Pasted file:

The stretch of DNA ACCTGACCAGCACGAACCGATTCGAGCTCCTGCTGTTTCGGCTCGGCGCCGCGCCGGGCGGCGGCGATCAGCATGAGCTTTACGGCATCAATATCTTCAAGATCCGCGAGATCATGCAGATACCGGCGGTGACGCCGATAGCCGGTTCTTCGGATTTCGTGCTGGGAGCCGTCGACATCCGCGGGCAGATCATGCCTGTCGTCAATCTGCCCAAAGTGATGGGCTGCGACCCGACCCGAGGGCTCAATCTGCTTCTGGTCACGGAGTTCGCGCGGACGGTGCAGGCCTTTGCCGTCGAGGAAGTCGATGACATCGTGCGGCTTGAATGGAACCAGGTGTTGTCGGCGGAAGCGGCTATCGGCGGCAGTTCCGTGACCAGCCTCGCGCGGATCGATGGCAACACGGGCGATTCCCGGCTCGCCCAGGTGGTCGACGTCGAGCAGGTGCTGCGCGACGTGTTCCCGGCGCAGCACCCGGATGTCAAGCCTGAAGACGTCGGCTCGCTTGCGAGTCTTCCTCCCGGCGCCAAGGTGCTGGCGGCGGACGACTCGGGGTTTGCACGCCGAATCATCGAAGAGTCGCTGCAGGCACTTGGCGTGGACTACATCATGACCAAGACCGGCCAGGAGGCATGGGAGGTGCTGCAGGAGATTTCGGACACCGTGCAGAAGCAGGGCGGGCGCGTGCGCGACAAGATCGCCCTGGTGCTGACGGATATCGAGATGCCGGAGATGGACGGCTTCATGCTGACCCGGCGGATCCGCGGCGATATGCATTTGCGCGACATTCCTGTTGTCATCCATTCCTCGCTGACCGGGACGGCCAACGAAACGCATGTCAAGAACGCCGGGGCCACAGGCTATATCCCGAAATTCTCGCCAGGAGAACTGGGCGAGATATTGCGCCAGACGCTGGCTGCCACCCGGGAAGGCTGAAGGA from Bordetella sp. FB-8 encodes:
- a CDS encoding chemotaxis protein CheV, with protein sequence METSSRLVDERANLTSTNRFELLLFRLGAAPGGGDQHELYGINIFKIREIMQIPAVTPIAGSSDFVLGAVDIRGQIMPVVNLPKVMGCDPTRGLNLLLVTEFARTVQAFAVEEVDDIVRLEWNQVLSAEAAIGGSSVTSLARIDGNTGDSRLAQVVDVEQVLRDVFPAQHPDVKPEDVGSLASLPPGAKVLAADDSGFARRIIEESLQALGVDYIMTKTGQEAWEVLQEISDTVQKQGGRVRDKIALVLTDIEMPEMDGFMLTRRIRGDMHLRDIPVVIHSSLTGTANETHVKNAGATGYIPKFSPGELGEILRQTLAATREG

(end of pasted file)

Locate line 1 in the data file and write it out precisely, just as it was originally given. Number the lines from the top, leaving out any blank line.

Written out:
The stretch of DNA ACCTGACCAGCACGAACCGATTCGAGCTCCTGCTGTTTCGGCTCGGCGCCGCGCCGGGCGGCGGCGATCAGCATGAGCTTTACGGCATCAATATCTTCAAGATCCGCGAGATCATGCAGATACCGGCGGTGACGCCGATAGCCGGTTCTTCGGATTTCGTGCTGGGAGCCGTCGACATCCGCGGGCAGATCATGCCTGTCGTCAATCTGCCCAAAGTGATGGGCTGCGACCCGACCCGAGGGCTCAATCTGCTTCTGGTCACGGAGTTCGCGCGGACGGTGCAGGCCTTTGCCGTCGAGGAAGTCGATGACATCGTGCGGCTTGAATGGAACCAGGTGTTGTCGGCGGAAGCGGCTATCGGCGGCAGTTCCGTGACCAGCCTCGCGCGGATCGATGGCAACACGGGCGATTCCCGGCTCGCCCAGGTGGTCGACGTCGAGCAGGTGCTGCGCGACGTGTTCCCGGCGCAGCACCCGGATGTCAAGCCTGAAGACGTCGGCTCGCTTGCGAGTCTTCCTCCCGGCGCCAAGGTGCTGGCGGCGGACGACTCGGGGTTTGCACGCCGAATCATCGAAGAGTCGCTGCAGGCACTTGGCGTGGACTACATCATGACCAAGACCGGCCAGGAGGCATGGGAGGTGCTGCAGGAGATTTCGGACACCGTGCAGAAGCAGGGCGGGCGCGTGCGCGACAAGATCGCCCTGGTGCTGACGGATATCGAGATGCCGGAGATGGACGGCTTCATGCTGACCCGGCGGATCCGCGGCGATATGCATTTGCGCGACATTCCTGTTGTCATCCATTCCTCGCTGACCGGGACGGCCAACGAAACGCATGTCAAGAACGCCGGGGCCACAGGCTATATCCCGAAATTCTCGCCAGGAGAACTGGGCGAGATATTGCGCCAGACGCTGGCTGCCACCCGGGAAGGCTGAAGGA from Bordetella sp. FB-8 encodes: